Review: Superman Vol. 3: The Truth Revealed hardcover/paperback (DC Comics)


[Review contains spoilers]

Cynical as we are, there's no use debating whether Brian Michael Bendis should or not have had Superman reveal his secret identity in Superman Vol. 3: The Truth Revealed. Given Bendis inevitably one day moving on or some higher-up worrying that Superman's moved too far from the corporate IP baseline or the back-to-basics approach of another reboot, it won't be long till Clark Kent's just a mild-mannered reporter again.

If anything, the fact that Clark's secret is out and that other thing happened in Batman Vol. 12: City of Bane Part 1 suggests we're pretty far from baseline IP already. It's these kinds of landscapes where one starts to expect a reboot as is, if (1) that wouldn't be completely ludicrous right now and (2) seemingly one was already in the offing with 5G before it was torpedoed. Basically, it's not 1992 anymore and none of us sooner believe Superman will have lost his secret identity forever than we did — checks watch — less than a half-dozen years and a continuity ago when Superman's identity was also revealed. The impermanence of that speaks volumes for this.

What's worth focus is how Bendis handles the revelation and what it symbolizes, this which seems to be the real opening salvo of the Superman story Bendis wants to tell. Notably, in Gene Luen Yang's DC You Superman Vol. 1: Before Truth, Perry White is so angry to learn that Clark's been Superman all this time — both lying and endangering the Daily Planet staff — that he slaps him; here, Bendis and artist Ivan Reis offer a beautiful silent single page in which Clark makes his revelation to Perry and Perry embraces him.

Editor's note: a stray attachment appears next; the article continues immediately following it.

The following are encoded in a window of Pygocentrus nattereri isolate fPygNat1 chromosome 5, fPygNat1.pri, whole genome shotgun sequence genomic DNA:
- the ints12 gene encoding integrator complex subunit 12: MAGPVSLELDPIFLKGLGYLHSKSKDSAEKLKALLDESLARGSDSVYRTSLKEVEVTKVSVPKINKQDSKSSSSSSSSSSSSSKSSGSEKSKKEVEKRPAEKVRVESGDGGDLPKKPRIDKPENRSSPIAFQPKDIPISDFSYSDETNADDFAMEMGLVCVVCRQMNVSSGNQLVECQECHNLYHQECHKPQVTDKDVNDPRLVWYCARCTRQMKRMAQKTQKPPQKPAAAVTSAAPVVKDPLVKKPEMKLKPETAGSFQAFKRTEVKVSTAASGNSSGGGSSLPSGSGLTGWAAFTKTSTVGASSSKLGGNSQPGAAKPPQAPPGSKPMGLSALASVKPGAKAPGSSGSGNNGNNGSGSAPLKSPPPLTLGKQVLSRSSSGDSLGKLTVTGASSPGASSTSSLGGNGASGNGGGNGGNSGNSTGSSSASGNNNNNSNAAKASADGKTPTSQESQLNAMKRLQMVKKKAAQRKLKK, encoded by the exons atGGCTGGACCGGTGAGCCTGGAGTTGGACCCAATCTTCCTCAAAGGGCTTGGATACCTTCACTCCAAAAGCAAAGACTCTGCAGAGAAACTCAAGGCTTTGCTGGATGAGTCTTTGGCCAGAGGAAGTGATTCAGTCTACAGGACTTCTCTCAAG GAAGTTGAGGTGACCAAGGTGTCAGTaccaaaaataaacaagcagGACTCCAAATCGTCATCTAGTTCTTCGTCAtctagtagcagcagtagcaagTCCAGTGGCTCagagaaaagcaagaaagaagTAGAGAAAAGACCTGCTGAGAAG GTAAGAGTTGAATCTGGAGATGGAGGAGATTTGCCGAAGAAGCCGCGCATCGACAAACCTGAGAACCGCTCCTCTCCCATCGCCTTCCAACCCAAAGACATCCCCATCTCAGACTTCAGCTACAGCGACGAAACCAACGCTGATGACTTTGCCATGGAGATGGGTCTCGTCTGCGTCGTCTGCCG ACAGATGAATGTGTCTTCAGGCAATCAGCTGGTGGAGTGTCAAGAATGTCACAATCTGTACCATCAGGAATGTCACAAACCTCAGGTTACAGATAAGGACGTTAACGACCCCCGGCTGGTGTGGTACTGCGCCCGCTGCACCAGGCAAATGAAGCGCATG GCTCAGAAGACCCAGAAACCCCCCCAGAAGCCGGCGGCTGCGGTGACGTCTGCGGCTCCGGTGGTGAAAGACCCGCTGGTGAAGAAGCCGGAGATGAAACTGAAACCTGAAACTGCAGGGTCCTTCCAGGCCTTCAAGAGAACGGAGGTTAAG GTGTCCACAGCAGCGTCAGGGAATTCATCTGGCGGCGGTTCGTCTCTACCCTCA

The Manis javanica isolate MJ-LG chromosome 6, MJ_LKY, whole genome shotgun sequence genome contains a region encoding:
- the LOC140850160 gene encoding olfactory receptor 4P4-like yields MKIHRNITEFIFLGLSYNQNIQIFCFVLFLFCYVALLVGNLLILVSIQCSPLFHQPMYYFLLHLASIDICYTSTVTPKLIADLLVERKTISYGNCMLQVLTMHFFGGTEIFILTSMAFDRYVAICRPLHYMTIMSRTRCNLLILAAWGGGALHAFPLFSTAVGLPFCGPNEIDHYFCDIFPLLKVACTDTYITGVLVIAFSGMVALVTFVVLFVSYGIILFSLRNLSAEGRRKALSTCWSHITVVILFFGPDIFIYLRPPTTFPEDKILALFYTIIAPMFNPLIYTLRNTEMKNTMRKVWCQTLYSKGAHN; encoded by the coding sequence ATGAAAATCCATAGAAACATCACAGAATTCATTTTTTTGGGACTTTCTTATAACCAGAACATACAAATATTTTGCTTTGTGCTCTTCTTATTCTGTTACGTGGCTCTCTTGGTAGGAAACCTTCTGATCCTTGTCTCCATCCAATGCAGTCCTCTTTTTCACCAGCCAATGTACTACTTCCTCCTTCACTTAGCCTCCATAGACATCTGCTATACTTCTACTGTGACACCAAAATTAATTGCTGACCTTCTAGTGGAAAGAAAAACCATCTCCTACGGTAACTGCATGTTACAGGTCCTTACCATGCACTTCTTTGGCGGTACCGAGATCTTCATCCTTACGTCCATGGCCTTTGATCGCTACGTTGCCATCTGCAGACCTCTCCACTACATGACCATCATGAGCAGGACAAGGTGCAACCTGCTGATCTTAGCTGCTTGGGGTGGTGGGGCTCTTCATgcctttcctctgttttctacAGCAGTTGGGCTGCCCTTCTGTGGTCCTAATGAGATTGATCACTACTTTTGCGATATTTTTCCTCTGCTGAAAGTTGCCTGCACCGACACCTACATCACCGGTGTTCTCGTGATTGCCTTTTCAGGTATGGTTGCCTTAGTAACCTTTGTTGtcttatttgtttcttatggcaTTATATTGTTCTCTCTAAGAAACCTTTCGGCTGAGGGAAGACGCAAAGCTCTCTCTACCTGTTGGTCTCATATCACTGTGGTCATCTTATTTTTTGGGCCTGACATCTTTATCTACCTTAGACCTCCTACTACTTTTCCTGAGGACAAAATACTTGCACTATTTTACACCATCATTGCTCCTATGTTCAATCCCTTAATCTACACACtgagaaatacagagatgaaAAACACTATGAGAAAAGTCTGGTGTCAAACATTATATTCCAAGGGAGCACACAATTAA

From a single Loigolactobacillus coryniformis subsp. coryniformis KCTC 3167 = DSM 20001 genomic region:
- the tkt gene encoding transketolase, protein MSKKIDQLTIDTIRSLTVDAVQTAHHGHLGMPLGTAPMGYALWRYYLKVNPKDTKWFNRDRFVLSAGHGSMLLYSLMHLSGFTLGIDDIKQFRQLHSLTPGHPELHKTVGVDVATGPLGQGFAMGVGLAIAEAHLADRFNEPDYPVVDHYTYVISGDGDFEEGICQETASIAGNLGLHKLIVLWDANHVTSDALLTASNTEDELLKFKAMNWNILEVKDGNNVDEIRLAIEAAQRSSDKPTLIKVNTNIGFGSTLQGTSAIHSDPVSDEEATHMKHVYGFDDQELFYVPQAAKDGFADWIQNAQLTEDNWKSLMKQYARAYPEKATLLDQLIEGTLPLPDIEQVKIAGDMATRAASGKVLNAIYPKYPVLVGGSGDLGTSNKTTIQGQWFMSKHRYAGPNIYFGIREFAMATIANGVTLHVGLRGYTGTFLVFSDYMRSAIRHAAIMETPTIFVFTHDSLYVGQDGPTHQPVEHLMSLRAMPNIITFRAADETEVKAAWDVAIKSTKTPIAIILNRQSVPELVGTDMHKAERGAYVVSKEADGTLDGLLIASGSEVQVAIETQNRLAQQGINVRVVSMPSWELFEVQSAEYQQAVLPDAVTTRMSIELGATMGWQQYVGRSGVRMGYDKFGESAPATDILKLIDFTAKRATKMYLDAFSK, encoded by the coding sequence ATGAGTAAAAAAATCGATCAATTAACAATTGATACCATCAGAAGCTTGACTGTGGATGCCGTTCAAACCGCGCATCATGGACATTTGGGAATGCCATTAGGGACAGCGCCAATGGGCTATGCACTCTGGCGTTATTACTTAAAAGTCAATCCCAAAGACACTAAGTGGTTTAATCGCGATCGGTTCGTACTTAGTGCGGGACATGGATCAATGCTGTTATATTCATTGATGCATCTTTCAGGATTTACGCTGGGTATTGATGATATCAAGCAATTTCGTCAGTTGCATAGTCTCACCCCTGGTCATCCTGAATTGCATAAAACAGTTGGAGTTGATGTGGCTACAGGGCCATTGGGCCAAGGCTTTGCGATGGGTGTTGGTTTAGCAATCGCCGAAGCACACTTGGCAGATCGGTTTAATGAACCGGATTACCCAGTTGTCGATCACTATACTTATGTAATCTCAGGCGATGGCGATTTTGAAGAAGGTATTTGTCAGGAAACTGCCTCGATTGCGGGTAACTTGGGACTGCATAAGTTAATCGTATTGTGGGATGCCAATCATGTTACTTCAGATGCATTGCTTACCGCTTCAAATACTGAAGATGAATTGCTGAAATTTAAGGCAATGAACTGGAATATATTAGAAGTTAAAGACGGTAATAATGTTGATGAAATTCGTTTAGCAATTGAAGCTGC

For what was purportedly a time of madcap exploration in DC You, Yang's "Truth" was particularly dark; here, at every turn that Clark expects betrayal or rejection, he's met with warmth and acceptance. The most long-held tropes as to why Superman couldn't reveal his identity — his (newly resurrected) parents would be endangered, for instance — Bendis dismisses with a wink and a nod and a casual joke, and no one seems the least bit concerned about it. That's smart and optimistic, an exercise in sidestepping all the past excuses and getting on with telling a good story. What Bendis does tackle — the procedural, political issues like the Daily Planet hiring Superman as a reporter and the amount of mail that Lois and Clark now get and so on — is far more interesting to me.